22 November 2011 saw the death of Lana Peters in Wisconsin. To those who came into contact with her, she was simply a lonesome frail 85-year-old with a rather strange accent. But she was, in fact, once known by the name of Svetlana Stalin and she was the daughter of Joseph Stalin.
Peters’ arrival in the US in 1967 gave the West a huge propaganda coup – the defection of Stalin’s own daughter was the ultimate proof of how terrible life was behind the Iron Curtain. She had even been prepared to leave behind her two adult children, aged 22 and 17, in the Soviet Union.
‘I have come here to seek self-expression’
In her first US press conference, in 1967, she acknowledged the father’s monstrous rule but insisted that the blame for the murder of millions of Soviet citizens could not be laid purely on one man – it was the regime and its ideology. ‘I have come here to seek the self-expression that has been denied me for so long in Russia,’ she said. Shortly afterwards, she wrote Twenty Letters To A Friend, which went on to become a bestseller. A follow-up autobiography, Only One Year, sold equally well. With time she became more critical of her past – she publicly burnt her Soviet passport and accused her father of being ‘a moral and spiritual monster’.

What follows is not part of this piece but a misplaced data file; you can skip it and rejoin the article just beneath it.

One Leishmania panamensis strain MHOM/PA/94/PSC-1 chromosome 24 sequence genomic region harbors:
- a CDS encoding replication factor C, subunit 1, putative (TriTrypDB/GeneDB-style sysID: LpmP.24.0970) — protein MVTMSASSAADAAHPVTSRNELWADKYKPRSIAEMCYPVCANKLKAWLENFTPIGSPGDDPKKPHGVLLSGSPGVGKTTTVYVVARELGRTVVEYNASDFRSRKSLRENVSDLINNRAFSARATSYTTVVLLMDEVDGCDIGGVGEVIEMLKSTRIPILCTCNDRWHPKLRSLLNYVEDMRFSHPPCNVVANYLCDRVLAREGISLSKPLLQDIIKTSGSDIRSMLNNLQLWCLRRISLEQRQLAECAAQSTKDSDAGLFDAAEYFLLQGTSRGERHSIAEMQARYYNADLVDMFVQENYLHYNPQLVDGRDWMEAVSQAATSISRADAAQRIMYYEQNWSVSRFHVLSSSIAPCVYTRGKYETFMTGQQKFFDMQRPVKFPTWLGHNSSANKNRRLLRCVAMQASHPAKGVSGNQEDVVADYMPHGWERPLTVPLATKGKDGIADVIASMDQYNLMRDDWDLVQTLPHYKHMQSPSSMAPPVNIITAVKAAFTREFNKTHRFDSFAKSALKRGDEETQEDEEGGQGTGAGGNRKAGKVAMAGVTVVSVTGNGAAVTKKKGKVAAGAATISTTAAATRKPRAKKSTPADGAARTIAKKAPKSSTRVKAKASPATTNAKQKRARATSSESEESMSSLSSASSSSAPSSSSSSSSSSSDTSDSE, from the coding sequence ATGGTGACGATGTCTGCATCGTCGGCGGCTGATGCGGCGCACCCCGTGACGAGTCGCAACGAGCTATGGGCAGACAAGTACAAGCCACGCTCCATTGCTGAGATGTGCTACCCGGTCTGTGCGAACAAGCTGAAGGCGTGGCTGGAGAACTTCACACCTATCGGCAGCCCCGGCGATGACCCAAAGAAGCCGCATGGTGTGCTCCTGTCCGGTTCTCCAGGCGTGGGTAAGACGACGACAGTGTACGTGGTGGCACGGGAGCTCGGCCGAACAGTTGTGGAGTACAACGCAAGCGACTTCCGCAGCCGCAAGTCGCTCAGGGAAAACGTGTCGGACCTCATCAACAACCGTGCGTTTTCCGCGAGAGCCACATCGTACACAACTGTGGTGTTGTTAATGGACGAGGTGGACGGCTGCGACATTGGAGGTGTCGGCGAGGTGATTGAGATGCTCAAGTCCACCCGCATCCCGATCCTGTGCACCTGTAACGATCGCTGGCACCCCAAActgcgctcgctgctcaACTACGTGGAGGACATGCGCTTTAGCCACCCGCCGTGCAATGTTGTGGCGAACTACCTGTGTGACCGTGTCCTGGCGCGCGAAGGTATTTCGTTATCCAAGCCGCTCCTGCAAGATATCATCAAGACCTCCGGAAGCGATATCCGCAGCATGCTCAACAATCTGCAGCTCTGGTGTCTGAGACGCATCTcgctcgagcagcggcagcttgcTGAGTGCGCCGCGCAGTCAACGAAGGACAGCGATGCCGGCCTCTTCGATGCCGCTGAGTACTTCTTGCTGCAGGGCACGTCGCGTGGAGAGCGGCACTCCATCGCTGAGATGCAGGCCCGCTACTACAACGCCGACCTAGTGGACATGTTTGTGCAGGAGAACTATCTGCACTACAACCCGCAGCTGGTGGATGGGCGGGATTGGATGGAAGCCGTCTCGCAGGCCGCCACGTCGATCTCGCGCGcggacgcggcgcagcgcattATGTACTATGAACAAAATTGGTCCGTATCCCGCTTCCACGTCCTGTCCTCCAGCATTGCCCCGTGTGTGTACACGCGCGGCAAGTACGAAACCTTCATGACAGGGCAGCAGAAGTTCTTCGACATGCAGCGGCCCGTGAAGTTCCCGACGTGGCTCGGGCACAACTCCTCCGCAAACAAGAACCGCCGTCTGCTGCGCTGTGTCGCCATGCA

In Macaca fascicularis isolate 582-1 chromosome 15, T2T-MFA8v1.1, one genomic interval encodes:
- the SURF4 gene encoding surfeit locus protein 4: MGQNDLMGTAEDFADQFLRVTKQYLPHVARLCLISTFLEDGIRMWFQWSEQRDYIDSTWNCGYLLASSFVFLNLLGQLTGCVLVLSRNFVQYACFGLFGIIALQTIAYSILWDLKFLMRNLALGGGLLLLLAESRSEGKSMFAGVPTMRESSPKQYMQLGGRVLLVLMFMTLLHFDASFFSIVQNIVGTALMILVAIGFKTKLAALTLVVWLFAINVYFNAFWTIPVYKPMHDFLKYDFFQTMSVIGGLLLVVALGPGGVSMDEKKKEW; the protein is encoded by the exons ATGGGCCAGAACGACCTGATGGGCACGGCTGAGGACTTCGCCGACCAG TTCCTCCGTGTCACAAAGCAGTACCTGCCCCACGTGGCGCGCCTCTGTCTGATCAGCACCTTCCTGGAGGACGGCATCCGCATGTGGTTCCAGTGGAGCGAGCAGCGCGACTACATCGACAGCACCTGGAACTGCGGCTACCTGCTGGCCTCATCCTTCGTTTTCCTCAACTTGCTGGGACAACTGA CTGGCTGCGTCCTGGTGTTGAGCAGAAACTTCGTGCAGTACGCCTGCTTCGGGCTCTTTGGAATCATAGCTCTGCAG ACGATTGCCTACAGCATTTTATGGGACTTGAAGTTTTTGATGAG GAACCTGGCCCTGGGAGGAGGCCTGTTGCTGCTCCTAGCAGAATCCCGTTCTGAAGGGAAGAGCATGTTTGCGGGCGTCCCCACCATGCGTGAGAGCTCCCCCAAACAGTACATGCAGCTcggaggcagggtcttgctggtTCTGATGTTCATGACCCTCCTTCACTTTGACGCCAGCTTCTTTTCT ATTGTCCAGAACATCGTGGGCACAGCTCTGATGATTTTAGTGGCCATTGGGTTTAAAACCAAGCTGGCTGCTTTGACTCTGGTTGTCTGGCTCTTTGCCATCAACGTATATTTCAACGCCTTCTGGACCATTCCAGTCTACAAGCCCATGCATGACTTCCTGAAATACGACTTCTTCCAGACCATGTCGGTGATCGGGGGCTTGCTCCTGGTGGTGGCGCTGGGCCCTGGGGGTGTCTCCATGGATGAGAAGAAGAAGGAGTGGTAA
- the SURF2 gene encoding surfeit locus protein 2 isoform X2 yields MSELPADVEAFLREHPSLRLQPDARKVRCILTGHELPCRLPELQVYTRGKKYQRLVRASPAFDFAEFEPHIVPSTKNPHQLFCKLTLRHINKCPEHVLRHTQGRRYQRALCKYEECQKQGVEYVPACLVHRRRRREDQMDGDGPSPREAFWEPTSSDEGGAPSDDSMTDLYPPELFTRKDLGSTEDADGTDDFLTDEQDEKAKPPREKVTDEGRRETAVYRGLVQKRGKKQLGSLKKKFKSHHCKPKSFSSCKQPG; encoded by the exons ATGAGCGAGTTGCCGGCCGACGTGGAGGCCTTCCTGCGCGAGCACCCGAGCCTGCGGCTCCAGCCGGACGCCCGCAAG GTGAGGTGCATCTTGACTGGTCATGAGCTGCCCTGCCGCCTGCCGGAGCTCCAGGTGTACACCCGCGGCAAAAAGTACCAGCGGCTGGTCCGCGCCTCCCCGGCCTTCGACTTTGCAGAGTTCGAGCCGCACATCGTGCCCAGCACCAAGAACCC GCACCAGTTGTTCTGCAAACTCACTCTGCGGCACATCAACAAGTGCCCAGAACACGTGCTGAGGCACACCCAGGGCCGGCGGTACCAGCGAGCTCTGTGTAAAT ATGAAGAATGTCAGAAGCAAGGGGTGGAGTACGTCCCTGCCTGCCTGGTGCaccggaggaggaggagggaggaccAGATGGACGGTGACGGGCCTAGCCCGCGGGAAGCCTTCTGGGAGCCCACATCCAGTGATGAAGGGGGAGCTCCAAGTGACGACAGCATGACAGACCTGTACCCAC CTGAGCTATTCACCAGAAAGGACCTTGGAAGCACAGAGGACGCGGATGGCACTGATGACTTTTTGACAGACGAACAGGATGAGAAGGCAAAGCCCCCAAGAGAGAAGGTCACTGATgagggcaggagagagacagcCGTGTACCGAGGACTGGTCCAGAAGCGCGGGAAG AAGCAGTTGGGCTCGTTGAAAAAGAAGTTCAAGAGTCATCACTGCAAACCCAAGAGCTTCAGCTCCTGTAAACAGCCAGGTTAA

In 1970, she married Wes Peters. Peters’ first wife had died in a car crash. She was also called Svetlana and her mother, the widow of the architect, Frank Lloyd Wright, saw in Alliluyeva a divine substitution for her deceased daughter. Under her urging, her new Svetlana and Peters married. They had one child, Olga, and although fond of each other, Svetlana Peters felt too suffocated by her husband’s former mother-in-law’s domineering presence and the marriage ended within three years.
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